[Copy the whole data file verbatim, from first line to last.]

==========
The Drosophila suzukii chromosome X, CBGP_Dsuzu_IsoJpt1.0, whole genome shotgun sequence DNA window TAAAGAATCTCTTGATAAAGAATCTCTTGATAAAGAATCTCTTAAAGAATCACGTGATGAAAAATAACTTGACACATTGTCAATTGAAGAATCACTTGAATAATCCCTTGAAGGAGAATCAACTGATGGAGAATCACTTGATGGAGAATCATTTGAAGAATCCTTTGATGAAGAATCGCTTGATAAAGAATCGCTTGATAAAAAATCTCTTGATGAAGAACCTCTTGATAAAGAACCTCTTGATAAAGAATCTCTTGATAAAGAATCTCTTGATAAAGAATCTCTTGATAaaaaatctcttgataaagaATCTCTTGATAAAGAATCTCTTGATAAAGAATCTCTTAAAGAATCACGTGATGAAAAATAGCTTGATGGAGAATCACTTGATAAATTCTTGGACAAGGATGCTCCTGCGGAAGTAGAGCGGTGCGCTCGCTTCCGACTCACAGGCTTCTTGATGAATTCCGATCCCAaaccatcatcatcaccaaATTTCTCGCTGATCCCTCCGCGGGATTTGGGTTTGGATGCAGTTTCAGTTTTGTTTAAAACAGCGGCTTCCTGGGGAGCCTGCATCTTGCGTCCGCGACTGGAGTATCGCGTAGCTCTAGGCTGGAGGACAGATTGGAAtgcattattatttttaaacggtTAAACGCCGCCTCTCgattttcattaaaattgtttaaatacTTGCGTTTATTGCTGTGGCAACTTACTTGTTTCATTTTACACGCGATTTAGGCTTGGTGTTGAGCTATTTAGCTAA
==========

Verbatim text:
The Drosophila suzukii chromosome X, CBGP_Dsuzu_IsoJpt1.0, whole genome shotgun sequence DNA window TAAAGAATCTCTTGATAAAGAATCTCTTGATAAAGAATCTCTTAAAGAATCACGTGATGAAAAATAACTTGACACATTGTCAATTGAAGAATCACTTGAATAATCCCTTGAAGGAGAATCAACTGATGGAGAATCACTTGATGGAGAATCATTTGAAGAATCCTTTGATGAAGAATCGCTTGATAAAGAATCGCTTGATAAAAAATCTCTTGATGAAGAACCTCTTGATAAAGAACCTCTTGATAAAGAATCTCTTGATAAAGAATCTCTTGATAAAGAATCTCTTGATAaaaaatctcttgataaagaATCTCTTGATAAAGAATCTCTTGATAAAGAATCTCTTAAAGAATCACGTGATGAAAAATAGCTTGATGGAGAATCACTTGATAAATTCTTGGACAAGGATGCTCCTGCGGAAGTAGAGCGGTGCGCTCGCTTCCGACTCACAGGCTTCTTGATGAATTCCGATCCCAaaccatcatcatcaccaaATTTCTCGCTGATCCCTCCGCGGGATTTGGGTTTGGATGCAGTTTCAGTTTTGTTTAAAACAGCGGCTTCCTGGGGAGCCTGCATCTTGCGTCCGCGACTGGAGTATCGCGTAGCTCTAGGCTGGAGGACAGATTGGAAtgcattattatttttaaacggtTAAACGCCGCCTCTCgattttcattaaaattgtttaaatacTTGCGTTTATTGCTGTGGCAACTTACTTGTTTCATTTTACACGCGATTTAGGCTTGGTGTTGAGCTATTTAGCTAA